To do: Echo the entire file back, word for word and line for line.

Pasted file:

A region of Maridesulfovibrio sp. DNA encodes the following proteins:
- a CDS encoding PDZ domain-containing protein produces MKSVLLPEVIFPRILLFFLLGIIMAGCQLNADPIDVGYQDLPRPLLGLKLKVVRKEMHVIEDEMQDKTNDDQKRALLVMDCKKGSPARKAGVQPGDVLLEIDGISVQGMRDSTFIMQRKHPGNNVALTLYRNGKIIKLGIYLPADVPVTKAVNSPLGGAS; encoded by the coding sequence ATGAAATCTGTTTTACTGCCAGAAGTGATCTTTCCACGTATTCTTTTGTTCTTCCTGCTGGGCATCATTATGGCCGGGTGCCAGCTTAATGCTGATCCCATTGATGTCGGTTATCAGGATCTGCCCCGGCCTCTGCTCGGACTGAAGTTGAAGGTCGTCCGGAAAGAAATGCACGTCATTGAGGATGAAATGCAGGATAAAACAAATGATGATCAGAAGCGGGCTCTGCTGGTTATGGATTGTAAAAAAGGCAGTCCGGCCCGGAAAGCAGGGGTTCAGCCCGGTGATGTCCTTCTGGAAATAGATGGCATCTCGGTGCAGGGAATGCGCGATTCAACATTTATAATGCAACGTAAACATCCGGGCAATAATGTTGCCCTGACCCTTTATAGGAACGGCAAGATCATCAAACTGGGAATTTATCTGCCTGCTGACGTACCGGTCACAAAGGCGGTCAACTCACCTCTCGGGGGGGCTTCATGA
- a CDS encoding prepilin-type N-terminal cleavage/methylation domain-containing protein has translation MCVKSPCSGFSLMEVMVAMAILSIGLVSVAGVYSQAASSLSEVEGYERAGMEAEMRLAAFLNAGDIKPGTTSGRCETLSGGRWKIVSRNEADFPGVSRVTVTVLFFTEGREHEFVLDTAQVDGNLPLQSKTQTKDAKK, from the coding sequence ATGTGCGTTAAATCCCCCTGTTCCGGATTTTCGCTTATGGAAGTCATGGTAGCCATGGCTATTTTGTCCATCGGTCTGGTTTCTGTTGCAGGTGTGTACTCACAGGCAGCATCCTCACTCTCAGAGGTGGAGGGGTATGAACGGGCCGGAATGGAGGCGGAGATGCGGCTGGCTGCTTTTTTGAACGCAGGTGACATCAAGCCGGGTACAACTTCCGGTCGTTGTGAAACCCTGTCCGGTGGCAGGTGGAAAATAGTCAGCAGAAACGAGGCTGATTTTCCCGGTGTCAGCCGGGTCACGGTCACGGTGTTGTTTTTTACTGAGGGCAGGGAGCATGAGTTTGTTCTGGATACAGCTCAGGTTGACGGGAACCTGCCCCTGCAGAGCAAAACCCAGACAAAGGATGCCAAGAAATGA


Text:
A region of Maridesulfovibrio sp. DNA encodes the following proteins:
- a CDS encoding PDZ domain-containing protein produces MKSVLLPEVIFPRILLFFLLGIIMAGCQLNADPIDVGYQDLPRPLLGLKLKVVRKEMHVIEDEMQDKTNDDQKRALLVMDCKKGSPARKAGVQPGDVLLEIDGISVQGMRDSTFIMQRKHPGNNVALTLYRNGKIIKLGIYLPADVPVTKAVNSPLGGAS; encoded by the coding sequence ATGAAATCTGTTTTACTGCCAGAAGTGATCTTTCCACGTATTCTTTTGTTCTTCCTGCTGGGCATCATTATGGCCGGGTGCCAGCTTAATGCTGATCCCATTGATGTCGGTTATCAGGATCTGCCCCGGCCTCTGCTCGGACTGAAGTTGAAGGTCGTCCGGAAAGAAATGCACGTCATTGAGGATGAAATGCAGGATAAAACAAATGATGATCAGAAGCGGGCTCTGCTGGTTATGGATTGTAAAAAAGGCAGTCCGGCCCGGAAAGCAGGGGTTCAGCCCGGTGATGTCCTTCTGGAAATAGATGGCATCTCGGTGCAGGGAATGCGCGATTCAACATTTATAATGCAACGTAAACATCCGGGCAATAATGTTGCCCTGACCCTTTATAGGAACGGCAAGATCATCAAACTGGGAATTTATCTGCCTGCTGACGTACCGGTCACAAAGGCGGTCAACTCACCTCTCGGGGGGGCTTCATGA
- a CDS encoding prepilin-type N-terminal cleavage/methylation domain-containing protein has translation MCVKSPCSGFSLMEVMVAMAILSIGLVSVAGVYSQAASSLSEVEGYERAGMEAEMRLAAFLNAGDIKPGTTSGRCETLSGGRWKIVSRNEADFPGVSRVTVTVLFFTEGREHEFVLDTAQVDGNLPLQSKTQTKDAKK, from the coding sequence ATGTGCGTTAAATCCCCCTGTTCCGGATTTTCGCTTATGGAAGTCATGGTAGCCATGGCTATTTTGTCCATCGGTCTGGTTTCTGTTGCAGGTGTGTACTCACAGGCAGCATCCTCACTCTCAGAGGTGGAGGGGTATGAACGGGCCGGAATGGAGGCGGAGATGCGGCTGGCTGCTTTTTTGAACGCAGGTGACATCAAGCCGGGTACAACTTCCGGTCGTTGTGAAACCCTGTCCGGTGGCAGGTGGAAAATAGTCAGCAGAAACGAGGCTGATTTTCCCGGTGTCAGCCGGGTCACGGTCACGGTGTTGTTTTTTACTGAGGGCAGGGAGCATGAGTTTGTTCTGGATACAGCTCAGGTTGACGGGAACCTGCCCCTGCAGAGCAAAACCCAGACAAAGGATGCCAAGAAATGA